According to a U.N. report released Thursday, opium production in Myanmar increased by 33% following the military takeover of the country. The report suggests this rise is a result of improved farming techniques and a growing interest in opium cultivation. The ongoing political unrest, violence, economic hardship, and poor healthcare system caused by the COVID-19 pandemic has made many farmers, who are living in poverty, turn to growing poppies for their livelihood.
The “Golden Triangle” region of Myanmar, Thailand, and Laos has long been a major hub for drug trafficking globally. The opium economy in Myanmar is estimated to be worth between $660 million to $2 billion, according to U.N. estimates.
According to UNODC Regional Representative Jeremy Douglas, opium cultivation is driven by economics and cannot be resolved by destroying crops, which only creates more vulnerabilities. The lack of alternatives and economic stability means that opium cultivation and production is likely to continue expanding. The U.N. report found that farmers earned twice as much selling opium in 2022 as the previous year and prices for a kilogram of opium increased 70% from $166 to $281.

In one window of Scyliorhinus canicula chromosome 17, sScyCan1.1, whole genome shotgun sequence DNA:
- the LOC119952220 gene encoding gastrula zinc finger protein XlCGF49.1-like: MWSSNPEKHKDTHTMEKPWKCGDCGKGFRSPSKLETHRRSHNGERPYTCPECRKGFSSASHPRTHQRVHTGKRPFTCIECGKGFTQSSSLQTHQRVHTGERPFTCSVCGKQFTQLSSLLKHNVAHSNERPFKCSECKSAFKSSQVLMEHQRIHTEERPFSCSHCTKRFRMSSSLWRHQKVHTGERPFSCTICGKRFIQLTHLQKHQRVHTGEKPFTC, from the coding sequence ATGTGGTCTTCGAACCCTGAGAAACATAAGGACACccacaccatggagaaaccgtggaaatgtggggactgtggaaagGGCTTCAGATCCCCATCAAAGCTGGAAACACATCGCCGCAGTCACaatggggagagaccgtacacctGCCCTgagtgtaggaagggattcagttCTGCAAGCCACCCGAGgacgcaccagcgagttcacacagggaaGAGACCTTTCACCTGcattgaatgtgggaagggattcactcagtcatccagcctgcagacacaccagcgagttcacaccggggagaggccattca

The report indicates that opium poppy fields in Myanmar are typically small, unorganized, and located far from villages and roads. However, this year’s estimate shows an average of 19.8 kilograms of opium per hectare of poppy, the highest-ever recorded in Myanmar. The field size in Shan State increased by over 30% compared to 2021. The information was collected through a combination of satellite imagery and fieldwork by researchers at UNODC.
Source: CBS News